U.S. Government Accountability Office (GAO) Issues Stark Warning to Oil and Gas: Cybersecurity Catastrophe Looming If OT Measures Not Taken

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By Michael M. Amiri | 4Q 2022 | IN-6765

The U.S. Government Accountability Office (GAO) has published a report warning that the country’s offshore oil and gas industry faces “increasing cybersecurity risks.” In the United States alone, more than 1,600 offshore structures are vulnerable to cyberattacks that may have repercussions the size of the 2010 Deepwater Horizon incident, the report states.

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Report Warns of Dire Consequences If OT Cybersecurity Not Enhanced


The U.S. Government Accountability Office (GAO) has published a report warning that offshore oil and gas industry is vulnerable to “catastrophic-scale” cyber vulnerabilities due to its increasing dependence on remotely connected Operational Technology (OT) and outdated infrastructure that has fewer cybersecurity measures. The GAO has further recommended more government action to address U.S. offshore cybersecurity. Due to old technology, many OT systems in the industry lack built-in safeguards that could protect against advanced cyberattacks. The report stresses that a cyberattack on these systems could cause disruptions to the supply of energy as well as environmental and physical harm. The report emphasizes that the industry’s weak link is OT systems that were once isolated from Internet and Information Technology (IT) systems but that are now increasingly online and connected to IT systems. This means most cyberattacks will originate in IT systems and then move to OT systems, wreaking havoc through physical controls. OT systems in the oil and gas industry are especially vulnerable because of weak cybersecurity measures, including shortcomings in encryption, path management, configuration management, and access control and authentication.

The report reminds us that the BP Deepwater Horizon oil spill occurred because of a failure of a blowout preventer valve—an OT component that monitors and controls wells to prevent the uncontrolled flow of oil and gas during drilling. If these systems are controlled by malicious actors due to a cyberattack, the same incident can be replicated. The 2010 Deepwater incident led to 11 deaths and 4.9 million barrels of oil spilling into the Gulf of Mexico. 

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Threat Vector Expanding; Risk Assessment Is Crucial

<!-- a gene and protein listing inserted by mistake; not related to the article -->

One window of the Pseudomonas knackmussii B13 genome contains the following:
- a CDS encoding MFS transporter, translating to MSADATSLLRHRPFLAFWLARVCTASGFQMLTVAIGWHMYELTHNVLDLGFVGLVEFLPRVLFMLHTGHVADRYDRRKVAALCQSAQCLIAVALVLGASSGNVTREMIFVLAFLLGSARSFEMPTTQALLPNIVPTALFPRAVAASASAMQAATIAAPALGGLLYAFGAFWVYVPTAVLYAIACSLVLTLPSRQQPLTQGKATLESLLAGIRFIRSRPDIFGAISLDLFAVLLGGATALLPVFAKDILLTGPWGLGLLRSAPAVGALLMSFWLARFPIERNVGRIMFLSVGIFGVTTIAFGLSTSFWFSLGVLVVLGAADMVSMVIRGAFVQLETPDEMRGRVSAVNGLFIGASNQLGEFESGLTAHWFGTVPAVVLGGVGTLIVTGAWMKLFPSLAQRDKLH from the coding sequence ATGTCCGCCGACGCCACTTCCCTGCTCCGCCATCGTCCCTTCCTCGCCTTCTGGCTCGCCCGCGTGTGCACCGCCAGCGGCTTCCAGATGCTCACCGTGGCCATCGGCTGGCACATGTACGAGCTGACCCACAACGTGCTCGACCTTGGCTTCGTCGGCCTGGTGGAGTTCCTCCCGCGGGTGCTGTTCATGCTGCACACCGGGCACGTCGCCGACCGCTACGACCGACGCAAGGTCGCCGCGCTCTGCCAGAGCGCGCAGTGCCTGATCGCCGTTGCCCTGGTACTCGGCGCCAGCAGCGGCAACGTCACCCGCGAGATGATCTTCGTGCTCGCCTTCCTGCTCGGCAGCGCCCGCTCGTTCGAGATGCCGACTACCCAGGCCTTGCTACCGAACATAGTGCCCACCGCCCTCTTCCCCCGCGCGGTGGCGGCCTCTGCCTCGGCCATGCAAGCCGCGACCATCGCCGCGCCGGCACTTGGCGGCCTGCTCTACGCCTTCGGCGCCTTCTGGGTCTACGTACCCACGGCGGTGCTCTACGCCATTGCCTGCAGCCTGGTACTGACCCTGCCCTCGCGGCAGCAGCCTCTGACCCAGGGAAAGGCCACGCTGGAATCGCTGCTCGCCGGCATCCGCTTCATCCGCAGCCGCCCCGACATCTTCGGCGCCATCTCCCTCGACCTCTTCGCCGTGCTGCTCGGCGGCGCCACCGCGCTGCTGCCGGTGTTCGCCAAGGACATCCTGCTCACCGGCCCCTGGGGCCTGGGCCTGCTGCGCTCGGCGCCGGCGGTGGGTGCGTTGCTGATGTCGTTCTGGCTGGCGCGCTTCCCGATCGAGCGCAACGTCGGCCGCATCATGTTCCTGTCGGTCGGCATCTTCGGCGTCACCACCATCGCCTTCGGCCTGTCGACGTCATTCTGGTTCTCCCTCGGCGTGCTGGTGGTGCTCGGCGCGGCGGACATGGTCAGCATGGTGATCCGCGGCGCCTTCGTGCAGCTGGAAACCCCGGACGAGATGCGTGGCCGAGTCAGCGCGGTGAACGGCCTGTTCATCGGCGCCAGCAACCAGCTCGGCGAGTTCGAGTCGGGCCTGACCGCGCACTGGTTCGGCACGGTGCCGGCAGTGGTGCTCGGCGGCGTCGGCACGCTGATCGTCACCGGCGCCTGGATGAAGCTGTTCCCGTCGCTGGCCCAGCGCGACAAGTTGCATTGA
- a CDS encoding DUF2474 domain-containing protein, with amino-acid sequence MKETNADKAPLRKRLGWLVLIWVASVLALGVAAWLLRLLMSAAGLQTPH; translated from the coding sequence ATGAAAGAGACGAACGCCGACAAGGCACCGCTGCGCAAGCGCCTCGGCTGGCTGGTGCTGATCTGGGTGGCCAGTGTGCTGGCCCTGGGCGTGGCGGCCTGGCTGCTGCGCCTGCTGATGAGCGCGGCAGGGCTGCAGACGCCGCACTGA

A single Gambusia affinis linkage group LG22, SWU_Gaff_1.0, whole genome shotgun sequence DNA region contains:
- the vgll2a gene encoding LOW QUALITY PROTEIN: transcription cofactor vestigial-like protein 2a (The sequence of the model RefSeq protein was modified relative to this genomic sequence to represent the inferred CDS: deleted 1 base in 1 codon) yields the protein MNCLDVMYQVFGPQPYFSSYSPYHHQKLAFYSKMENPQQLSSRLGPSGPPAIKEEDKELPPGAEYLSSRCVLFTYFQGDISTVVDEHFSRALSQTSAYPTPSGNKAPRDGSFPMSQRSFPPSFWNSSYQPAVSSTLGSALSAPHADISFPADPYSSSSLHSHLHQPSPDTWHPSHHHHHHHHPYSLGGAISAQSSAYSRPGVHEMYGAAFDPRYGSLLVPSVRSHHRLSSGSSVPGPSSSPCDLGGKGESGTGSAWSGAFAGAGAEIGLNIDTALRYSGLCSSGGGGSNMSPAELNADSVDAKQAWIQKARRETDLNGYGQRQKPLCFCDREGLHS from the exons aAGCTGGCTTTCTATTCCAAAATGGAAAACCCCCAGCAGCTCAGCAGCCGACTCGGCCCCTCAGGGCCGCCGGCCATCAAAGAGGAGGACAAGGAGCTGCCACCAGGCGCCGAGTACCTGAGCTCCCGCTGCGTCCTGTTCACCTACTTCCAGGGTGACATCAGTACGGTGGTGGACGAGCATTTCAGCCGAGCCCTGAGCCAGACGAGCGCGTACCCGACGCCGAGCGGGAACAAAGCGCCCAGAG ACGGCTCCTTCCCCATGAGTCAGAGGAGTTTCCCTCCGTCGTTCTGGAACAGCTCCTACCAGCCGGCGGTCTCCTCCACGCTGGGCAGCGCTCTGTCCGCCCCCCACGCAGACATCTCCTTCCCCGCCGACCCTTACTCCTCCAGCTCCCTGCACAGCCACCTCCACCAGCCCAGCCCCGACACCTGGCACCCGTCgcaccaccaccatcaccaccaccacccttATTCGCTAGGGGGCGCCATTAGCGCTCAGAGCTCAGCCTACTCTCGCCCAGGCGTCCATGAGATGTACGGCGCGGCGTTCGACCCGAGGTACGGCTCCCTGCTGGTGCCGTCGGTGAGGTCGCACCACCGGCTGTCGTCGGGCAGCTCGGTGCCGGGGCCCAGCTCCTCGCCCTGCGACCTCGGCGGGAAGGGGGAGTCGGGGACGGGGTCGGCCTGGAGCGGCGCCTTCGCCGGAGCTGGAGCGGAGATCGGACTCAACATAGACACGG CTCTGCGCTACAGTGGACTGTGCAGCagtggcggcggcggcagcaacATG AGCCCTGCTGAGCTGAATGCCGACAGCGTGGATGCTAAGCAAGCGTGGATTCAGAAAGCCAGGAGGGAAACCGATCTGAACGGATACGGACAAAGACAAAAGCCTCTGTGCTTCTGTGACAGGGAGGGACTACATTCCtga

This is not the first time a government organization has warned the industry of vulnerabilities in OT and Industrial Control Systems (ICSs). In September 2020, the U.S. Bureau of Safety and Environmental Enforcement (BSEE) issued a safety alert from the U.S. Cybersecurity and Infrastructure Security Agency that “highly skilled remote attackers” could take control of ICSs, including valves that control oil and gas flow pressure. Reiterating such threats after the February 2022 Russian invasion of Ukraine, the BSEE once again issued a safety alert in March, directly addressing offshore energy operators and asking them to improve their cybersecurity defenses.

However, the recent GAO report also criticizes the BSEE for taking “few actions” and asking the BSEE to do more. The GAO strongly recommends that the BSEE “should immediately develop and implement a strategy to address offshore infrastructure risks.” They ask that the BSEE director assess cyber risks and define roles and responsibilities regarding cybersecurity. Thus, the sector could expect increasing regulation around OT systems that could create opportunities for OT solution providers. The GAO also asks the BSEE for the development of “objectives, activities, and performance measures,” meaning that OT vendors could assist the oil and gas industry in achieving such measures.

Oil and Gas Industry Needs to Devise Strategy, Upgrade OT Cybersecurity


The oil and gas sector is traditionally the focus of hacktivists with environmental concerns while its historical depiction as a sector with deep pockets will lure financially driven bad actors. Based on the GAO report, a successful large-scale cyberattack on the sector is imminent; this means that companies need to enhance their OT security measures. A reluctance to do so could result in unexpected and successful threats, leading to long downtimes and legal and reputational risks. It is not a feasible strategy for the oil and gas industry to rely on in-house solutions after they only just recently have embraced OT/IT convergence and Industry 4.0. Given the complexity of recent attacks on ICSs and an acute shortage of skilled OT cybersecurity professionals, outsourcing security to specialized vendors or managed security services providers can more effectively fortify cybersecurity defenses. OT cybersecurity vendors, especially those concentrating on the security of remote monitoring and control systems, need to market their solutions as tailored for the offshore energy sector. The energy sector’s special needs and the increasing use of remotely connected OT technology further justifies this marketing strategy.



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